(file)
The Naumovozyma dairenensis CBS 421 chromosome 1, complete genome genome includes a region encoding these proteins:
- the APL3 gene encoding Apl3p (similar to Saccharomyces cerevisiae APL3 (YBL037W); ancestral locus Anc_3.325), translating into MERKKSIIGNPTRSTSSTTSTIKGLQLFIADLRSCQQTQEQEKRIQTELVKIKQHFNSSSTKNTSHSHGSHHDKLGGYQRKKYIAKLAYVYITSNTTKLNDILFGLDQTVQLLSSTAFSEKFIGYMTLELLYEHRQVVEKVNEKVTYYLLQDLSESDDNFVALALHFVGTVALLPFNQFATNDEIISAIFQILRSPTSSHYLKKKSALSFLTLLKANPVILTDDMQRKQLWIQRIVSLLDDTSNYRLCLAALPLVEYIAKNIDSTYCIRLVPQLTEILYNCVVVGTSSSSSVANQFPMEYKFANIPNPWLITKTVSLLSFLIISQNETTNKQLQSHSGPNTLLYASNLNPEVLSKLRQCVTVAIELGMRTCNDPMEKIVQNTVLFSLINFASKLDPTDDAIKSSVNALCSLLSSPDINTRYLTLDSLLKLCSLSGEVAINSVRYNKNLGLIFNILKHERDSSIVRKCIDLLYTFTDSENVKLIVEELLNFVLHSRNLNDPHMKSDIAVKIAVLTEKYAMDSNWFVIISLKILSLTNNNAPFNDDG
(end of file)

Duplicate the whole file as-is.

The Naumovozyma dairenensis CBS 421 chromosome 1, complete genome genome includes a region encoding these proteins:
- the APL3 gene encoding Apl3p (similar to Saccharomyces cerevisiae APL3 (YBL037W); ancestral locus Anc_3.325), translating into MERKKSIIGNPTRSTSSTTSTIKGLQLFIADLRSCQQTQEQEKRIQTELVKIKQHFNSSSTKNTSHSHGSHHDKLGGYQRKKYIAKLAYVYITSNTTKLNDILFGLDQTVQLLSSTAFSEKFIGYMTLELLYEHRQVVEKVNEKVTYYLLQDLSESDDNFVALALHFVGTVALLPFNQFATNDEIISAIFQILRSPTSSHYLKKKSALSFLTLLKANPVILTDDMQRKQLWIQRIVSLLDDTSNYRLCLAALPLVEYIAKNIDSTYCIRLVPQLTEILYNCVVVGTSSSSSVANQFPMEYKFANIPNPWLITKTVSLLSFLIISQNETTNKQLQSHSGPNTLLYASNLNPEVLSKLRQCVTVAIELGMRTCNDPMEKIVQNTVLFSLINFASKLDPTDDAIKSSVNALCSLLSSPDINTRYLTLDSLLKLCSLSGEVAINSVRYNKNLGLIFNILKHERDSSIVRKCIDLLYTFTDSENVKLIVEELLNFVLHSRNLNDPHMKSDIAVKIAVLTEKYAMDSNWFVIISLKILSLTNNNAPFNDDG